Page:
Chinese Movie Theaters Encouraging Texting During Movies
If there’s one thing nearly every adult has at this point, it’s a cell phone. Not so much for the phone itself, but to text friends, check social media and to just constantly be aware of what’s going on at any given moment. A downside to this amazing technology is that as people demand to be connected to the digital world, they’re disconnected from the actual world.
A part of this disconnect is being aware of one’s surroundings and how it affects other people. If I see someone walking down the street with their head buried in their phone, it doesn’t really affect me. But what’s the one place where that little bright screen can cause frustration and perhaps even anger? The movie theater of course. A place where one can put away the phone, escape for two hours and get totally lost in something.
But some people just can’t go that long without looking or even playing on their device. We’re living in the ADD YouTube generation where small doses of entertainment are consumed and discarded like a soda from the vending machine. It’s sad, but true.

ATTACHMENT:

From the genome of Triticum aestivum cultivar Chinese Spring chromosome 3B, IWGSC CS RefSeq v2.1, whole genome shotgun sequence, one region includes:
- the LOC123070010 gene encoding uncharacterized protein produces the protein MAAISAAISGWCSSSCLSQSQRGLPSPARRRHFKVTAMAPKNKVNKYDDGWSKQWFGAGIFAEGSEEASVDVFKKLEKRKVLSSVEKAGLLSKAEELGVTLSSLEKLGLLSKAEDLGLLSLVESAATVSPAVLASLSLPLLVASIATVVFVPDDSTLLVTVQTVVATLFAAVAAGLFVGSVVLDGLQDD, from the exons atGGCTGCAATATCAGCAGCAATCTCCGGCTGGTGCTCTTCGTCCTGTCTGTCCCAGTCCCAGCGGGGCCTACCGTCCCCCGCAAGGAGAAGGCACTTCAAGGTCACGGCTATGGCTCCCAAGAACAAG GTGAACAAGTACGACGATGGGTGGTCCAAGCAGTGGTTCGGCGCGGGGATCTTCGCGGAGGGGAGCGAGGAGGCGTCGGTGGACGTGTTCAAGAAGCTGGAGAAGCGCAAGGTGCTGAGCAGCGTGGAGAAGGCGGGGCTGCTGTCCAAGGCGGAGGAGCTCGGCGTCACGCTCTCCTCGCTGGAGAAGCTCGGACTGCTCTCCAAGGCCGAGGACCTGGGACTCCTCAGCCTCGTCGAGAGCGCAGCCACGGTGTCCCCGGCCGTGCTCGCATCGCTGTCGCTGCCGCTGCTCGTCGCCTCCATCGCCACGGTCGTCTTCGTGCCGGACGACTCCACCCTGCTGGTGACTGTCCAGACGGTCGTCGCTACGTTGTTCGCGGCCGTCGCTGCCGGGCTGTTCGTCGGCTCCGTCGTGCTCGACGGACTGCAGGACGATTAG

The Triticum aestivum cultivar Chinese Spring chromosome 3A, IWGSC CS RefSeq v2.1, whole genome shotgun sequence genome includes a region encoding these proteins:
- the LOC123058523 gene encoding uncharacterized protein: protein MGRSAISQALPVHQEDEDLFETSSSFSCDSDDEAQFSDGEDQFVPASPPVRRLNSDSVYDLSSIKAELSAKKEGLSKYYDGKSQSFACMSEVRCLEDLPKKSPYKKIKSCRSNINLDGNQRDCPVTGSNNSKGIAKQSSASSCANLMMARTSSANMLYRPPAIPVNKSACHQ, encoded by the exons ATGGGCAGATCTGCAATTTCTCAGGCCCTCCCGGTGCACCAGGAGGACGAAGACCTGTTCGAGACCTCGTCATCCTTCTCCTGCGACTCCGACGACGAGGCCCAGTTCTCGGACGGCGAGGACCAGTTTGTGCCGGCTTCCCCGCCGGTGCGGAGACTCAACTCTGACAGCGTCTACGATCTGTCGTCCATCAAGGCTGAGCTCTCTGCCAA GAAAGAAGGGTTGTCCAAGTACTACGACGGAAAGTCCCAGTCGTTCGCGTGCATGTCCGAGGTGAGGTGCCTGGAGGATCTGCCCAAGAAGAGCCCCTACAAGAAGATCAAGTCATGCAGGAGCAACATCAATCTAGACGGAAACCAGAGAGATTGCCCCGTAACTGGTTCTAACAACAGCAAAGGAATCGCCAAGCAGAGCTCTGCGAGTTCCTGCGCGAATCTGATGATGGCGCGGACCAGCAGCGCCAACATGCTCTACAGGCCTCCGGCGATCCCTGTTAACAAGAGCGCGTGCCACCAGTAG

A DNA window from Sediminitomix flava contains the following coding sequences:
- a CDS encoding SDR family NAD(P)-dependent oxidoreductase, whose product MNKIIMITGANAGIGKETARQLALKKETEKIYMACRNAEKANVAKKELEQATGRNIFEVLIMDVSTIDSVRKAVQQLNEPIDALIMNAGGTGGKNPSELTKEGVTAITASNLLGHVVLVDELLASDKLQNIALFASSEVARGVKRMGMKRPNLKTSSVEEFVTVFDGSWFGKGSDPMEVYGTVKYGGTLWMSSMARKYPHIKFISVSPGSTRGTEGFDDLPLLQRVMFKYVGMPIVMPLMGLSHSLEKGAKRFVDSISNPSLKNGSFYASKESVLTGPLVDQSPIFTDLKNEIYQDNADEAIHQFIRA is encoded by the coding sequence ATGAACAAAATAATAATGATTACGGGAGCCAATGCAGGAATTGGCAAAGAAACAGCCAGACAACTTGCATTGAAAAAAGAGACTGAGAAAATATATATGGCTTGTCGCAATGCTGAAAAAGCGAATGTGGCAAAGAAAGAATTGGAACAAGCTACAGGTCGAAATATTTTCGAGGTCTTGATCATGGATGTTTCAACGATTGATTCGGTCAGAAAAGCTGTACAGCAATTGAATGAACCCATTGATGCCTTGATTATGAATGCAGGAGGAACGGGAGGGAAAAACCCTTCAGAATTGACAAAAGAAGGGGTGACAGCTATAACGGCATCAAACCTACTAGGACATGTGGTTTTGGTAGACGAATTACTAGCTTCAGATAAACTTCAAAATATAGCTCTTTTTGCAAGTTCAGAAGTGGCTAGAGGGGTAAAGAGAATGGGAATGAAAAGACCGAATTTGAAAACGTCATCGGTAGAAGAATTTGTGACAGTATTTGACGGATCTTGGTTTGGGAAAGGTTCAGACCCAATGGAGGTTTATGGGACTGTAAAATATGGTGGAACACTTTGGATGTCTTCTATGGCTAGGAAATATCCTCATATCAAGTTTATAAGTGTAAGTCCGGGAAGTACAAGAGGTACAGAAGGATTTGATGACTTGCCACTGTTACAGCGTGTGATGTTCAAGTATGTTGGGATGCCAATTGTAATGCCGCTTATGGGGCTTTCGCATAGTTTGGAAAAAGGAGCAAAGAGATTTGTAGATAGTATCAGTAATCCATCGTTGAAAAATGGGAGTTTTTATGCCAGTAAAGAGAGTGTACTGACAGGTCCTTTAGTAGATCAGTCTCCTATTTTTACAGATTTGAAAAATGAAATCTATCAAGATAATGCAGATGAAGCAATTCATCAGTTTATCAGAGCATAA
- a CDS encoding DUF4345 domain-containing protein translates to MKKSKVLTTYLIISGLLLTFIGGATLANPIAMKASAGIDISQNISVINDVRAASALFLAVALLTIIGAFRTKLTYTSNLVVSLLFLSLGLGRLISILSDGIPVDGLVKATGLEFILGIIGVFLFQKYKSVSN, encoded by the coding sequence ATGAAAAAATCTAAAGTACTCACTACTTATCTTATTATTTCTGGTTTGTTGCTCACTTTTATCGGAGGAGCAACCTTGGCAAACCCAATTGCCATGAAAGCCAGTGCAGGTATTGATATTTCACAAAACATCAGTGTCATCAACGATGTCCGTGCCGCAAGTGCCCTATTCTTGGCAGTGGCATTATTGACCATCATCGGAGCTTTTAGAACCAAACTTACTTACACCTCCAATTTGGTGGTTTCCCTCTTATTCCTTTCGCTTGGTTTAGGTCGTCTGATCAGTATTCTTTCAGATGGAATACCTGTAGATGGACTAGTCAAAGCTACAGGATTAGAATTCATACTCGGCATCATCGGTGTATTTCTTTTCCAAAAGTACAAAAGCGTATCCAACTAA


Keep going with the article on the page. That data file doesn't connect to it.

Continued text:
Personally, I can’t recall a single instant in all my hours spent in a movie theater where I had to ask someone to put away their phone (Knock on wood). Nor have I witnessed someone else do it. But it does happen, and it’s annoying and egregious. The Alamo Drafthouse Cinema in San Antonio famously has a zero-tolerance policy for anyone who talks or texts during a movie. If you’re caught, you’re thrown out. As it should be.
But in China, where this issue is far more prevalent, theater owners are beginning to test and refine ways that not only allow patrons to text during films, but also have THOSE TEXTS PUT ON THE ACTUAL SCREEN THE FILM IS PLAYING ON! Yes, you heard that right. So as you’re watching and enjoying Guardians of the Galaxy in the theater, “Bullet screens” pop up over the movie you’re watching. What is this, Pop-Up Video?
To borrow a quote from a movie, this might be the worst idea in the sad and long history of bad ideas. So not only do I have to suffer through another person playing on their phone, but I also have to see their predictably stupid thoughts onscreen? I can’t even fathom this happening in America.
According to The Hollywood Reporter however, it’s commonplace in China: